Central Montana ranchers, meat processors, and even the mailman all pitch in to bring tasty, healthy lunch to local kids.
By Laura Nowlin
People may be more spread out on the eastern half of the state, but they’re coming closer together. Group after group are working on community-level solutions to some of rural Montana’s most complicated problems. Check back this winter to find inspiration for your own community.
In this remote region of Montana, the tiny community of Winnett is bucking the trend that tells us that rural communities are dying. Instead, it is thriving.
Young people are returning and community engagement is high. Longtime community leaders have joined forces with the upcoming generation and are working for the people, the livestock, and the land for which they are responsible. This group of cattle producers is known as the Winnett ACES (Agricultural and Community Enhancement and Sustainability).
In November 2016, ACES met for the first time to discuss the future of their community and how to make it stronger and more resilient. The group created a “wish list” of projects to tackle, and first on the menu was serving healthy, locally grown beef in the community’s school.
Community in Action
It took the Winnett ACES only three months to put the idea of serving locally raised beef in it’s K-12 school into practice. By February 2017, the Winnett Public Schools began serving locally raised beef to its students.
Initiated by Charlie Ahlgren, local producer and father of three, the Winnett Beef in the School program got off the ground with support from the Winnett ACES, the Petroleum County Stockgrowers, and the Winnett Public Schools.
To get the idea rolling, the Petroleum County Stockgrowers put out a call to members for interest in donating.
“The response was amazing,” said Sig Pugrud, the Stockgrowers’ president, “Hats off to Charlie for a great idea.”
Within two weeks, there was enough commitment from area producers for three years’ worth of beef. Other community members offered monetary donations, transportation to slaughter facilities, and grain for finishing the animals. In the meantime, the school cook readily agreed to use local beef in her meals and the school board approved the idea. Once the program got off the ground, more producers chipped in, and there are now four years worth of donations.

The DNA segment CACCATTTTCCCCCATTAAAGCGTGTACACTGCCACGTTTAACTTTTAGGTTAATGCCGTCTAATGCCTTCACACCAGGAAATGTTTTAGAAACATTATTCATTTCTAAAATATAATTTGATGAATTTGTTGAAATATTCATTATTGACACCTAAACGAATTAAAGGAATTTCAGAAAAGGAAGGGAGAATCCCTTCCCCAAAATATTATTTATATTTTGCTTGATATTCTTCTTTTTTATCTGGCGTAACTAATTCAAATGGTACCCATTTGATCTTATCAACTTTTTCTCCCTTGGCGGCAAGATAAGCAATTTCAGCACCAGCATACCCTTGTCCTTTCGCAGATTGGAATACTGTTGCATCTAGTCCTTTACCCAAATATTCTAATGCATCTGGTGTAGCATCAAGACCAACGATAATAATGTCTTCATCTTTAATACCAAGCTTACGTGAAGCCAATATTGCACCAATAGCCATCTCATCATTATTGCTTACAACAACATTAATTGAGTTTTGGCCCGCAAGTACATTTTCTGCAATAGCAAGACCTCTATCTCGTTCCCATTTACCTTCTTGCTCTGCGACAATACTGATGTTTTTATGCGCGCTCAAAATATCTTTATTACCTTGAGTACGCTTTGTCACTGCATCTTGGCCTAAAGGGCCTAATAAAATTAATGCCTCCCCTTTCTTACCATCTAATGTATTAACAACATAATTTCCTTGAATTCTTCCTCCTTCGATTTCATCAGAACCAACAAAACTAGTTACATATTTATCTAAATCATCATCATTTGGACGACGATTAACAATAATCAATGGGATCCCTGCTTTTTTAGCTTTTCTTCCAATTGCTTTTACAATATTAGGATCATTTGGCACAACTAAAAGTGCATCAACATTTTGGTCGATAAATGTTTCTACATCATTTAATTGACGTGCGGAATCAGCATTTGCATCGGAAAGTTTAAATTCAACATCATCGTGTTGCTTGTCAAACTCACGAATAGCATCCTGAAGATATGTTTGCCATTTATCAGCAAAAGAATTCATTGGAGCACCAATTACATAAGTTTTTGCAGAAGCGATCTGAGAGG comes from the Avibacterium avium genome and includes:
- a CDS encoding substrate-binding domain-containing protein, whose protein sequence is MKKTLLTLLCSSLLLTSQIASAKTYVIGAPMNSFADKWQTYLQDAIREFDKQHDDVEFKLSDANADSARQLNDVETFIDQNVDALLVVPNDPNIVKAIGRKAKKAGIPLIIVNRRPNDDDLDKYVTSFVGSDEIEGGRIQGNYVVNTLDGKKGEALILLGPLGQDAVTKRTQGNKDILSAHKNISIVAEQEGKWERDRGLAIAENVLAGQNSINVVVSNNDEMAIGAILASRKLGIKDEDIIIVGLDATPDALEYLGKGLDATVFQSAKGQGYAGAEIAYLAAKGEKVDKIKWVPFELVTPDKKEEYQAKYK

Lunch is served
The program is no small feat — the school feeds approximately 100 students and staff every day and requires approximately four beef per year. The four animals for the year are taken on the same day to Winnett by the donating producers, a brand inspection is done, and a volunteer transports the animals to a USDA-certified slaughter facility in Miles City. The mail truck then takes the meat from Miles City to Jordan where it is processed by Ryan’s Meats; Ryan’s donates freezer space for the processed meat until there is space in the freezers at the Winnett Schools to store the meat.
“The community I live in has really stepped forward in helping improve our school lunch program,” Kody Lund, a high school senior, wrote about the Beef in the School program for a scholarship essay contest, “Do you know exactly where the food on your plate is coming from? This new program has the people in our community donate a beef cow to the school… This will not only help in making kids healthier, but it will also save the school money on meat products. This could mean better fruits and vegetables as well as other incidentals.”
Ahlgren explains the program’s success simply. “Everyone in small communities wants to do good things,” he said.
Laura Nowlin is the coordinator for the Musselshell Watershed Coalition and a member of ACES. She lives on the family ranch with her husband and two children north of Winnett on a tributary to the Musselshell River.
Feature photo: Winnett Schools, Grades 1-12, and staff. Photo courtesy of Reba Ahlgren.
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